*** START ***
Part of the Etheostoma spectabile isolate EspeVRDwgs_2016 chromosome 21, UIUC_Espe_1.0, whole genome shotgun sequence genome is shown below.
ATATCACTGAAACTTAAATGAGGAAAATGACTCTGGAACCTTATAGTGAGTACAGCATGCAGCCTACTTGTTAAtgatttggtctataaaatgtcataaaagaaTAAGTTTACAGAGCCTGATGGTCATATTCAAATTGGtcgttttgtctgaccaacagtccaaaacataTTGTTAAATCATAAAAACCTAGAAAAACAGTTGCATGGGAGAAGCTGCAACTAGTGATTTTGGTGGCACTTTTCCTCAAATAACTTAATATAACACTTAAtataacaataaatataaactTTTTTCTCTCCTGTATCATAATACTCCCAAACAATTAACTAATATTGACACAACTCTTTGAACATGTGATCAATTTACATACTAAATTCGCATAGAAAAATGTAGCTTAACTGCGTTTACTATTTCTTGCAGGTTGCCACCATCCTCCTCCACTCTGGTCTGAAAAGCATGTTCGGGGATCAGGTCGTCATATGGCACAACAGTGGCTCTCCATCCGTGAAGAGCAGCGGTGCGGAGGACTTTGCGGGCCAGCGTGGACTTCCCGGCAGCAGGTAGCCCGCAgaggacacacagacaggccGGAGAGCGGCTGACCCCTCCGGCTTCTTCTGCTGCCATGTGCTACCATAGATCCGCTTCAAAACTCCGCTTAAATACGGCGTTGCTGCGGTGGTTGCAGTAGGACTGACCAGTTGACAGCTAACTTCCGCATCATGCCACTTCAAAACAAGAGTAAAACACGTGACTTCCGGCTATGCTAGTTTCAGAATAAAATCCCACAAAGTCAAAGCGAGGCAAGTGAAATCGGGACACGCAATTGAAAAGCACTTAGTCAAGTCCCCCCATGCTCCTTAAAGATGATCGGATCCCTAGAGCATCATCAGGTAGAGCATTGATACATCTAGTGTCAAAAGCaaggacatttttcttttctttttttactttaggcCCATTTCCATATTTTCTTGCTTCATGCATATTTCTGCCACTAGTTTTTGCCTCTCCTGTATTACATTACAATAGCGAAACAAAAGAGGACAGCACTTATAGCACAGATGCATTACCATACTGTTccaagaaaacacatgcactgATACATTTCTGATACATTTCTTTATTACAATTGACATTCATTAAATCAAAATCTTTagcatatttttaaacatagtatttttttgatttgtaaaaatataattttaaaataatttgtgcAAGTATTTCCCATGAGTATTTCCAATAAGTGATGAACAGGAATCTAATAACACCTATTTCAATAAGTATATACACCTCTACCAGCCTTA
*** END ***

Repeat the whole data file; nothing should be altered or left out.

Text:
Part of the Etheostoma spectabile isolate EspeVRDwgs_2016 chromosome 21, UIUC_Espe_1.0, whole genome shotgun sequence genome is shown below.
ATATCACTGAAACTTAAATGAGGAAAATGACTCTGGAACCTTATAGTGAGTACAGCATGCAGCCTACTTGTTAAtgatttggtctataaaatgtcataaaagaaTAAGTTTACAGAGCCTGATGGTCATATTCAAATTGGtcgttttgtctgaccaacagtccaaaacataTTGTTAAATCATAAAAACCTAGAAAAACAGTTGCATGGGAGAAGCTGCAACTAGTGATTTTGGTGGCACTTTTCCTCAAATAACTTAATATAACACTTAAtataacaataaatataaactTTTTTCTCTCCTGTATCATAATACTCCCAAACAATTAACTAATATTGACACAACTCTTTGAACATGTGATCAATTTACATACTAAATTCGCATAGAAAAATGTAGCTTAACTGCGTTTACTATTTCTTGCAGGTTGCCACCATCCTCCTCCACTCTGGTCTGAAAAGCATGTTCGGGGATCAGGTCGTCATATGGCACAACAGTGGCTCTCCATCCGTGAAGAGCAGCGGTGCGGAGGACTTTGCGGGCCAGCGTGGACTTCCCGGCAGCAGGTAGCCCGCAgaggacacacagacaggccGGAGAGCGGCTGACCCCTCCGGCTTCTTCTGCTGCCATGTGCTACCATAGATCCGCTTCAAAACTCCGCTTAAATACGGCGTTGCTGCGGTGGTTGCAGTAGGACTGACCAGTTGACAGCTAACTTCCGCATCATGCCACTTCAAAACAAGAGTAAAACACGTGACTTCCGGCTATGCTAGTTTCAGAATAAAATCCCACAAAGTCAAAGCGAGGCAAGTGAAATCGGGACACGCAATTGAAAAGCACTTAGTCAAGTCCCCCCATGCTCCTTAAAGATGATCGGATCCCTAGAGCATCATCAGGTAGAGCATTGATACATCTAGTGTCAAAAGCaaggacatttttcttttctttttttactttaggcCCATTTCCATATTTTCTTGCTTCATGCATATTTCTGCCACTAGTTTTTGCCTCTCCTGTATTACATTACAATAGCGAAACAAAAGAGGACAGCACTTATAGCACAGATGCATTACCATACTGTTccaagaaaacacatgcactgATACATTTCTGATACATTTCTTTATTACAATTGACATTCATTAAATCAAAATCTTTagcatatttttaaacatagtatttttttgatttgtaaaaatataattttaaaataatttgtgcAAGTATTTCCCATGAGTATTTCCAATAAGTGATGAACAGGAATCTAATAACACCTATTTCAATAAGTATATACACCTCTACCAGCCTTA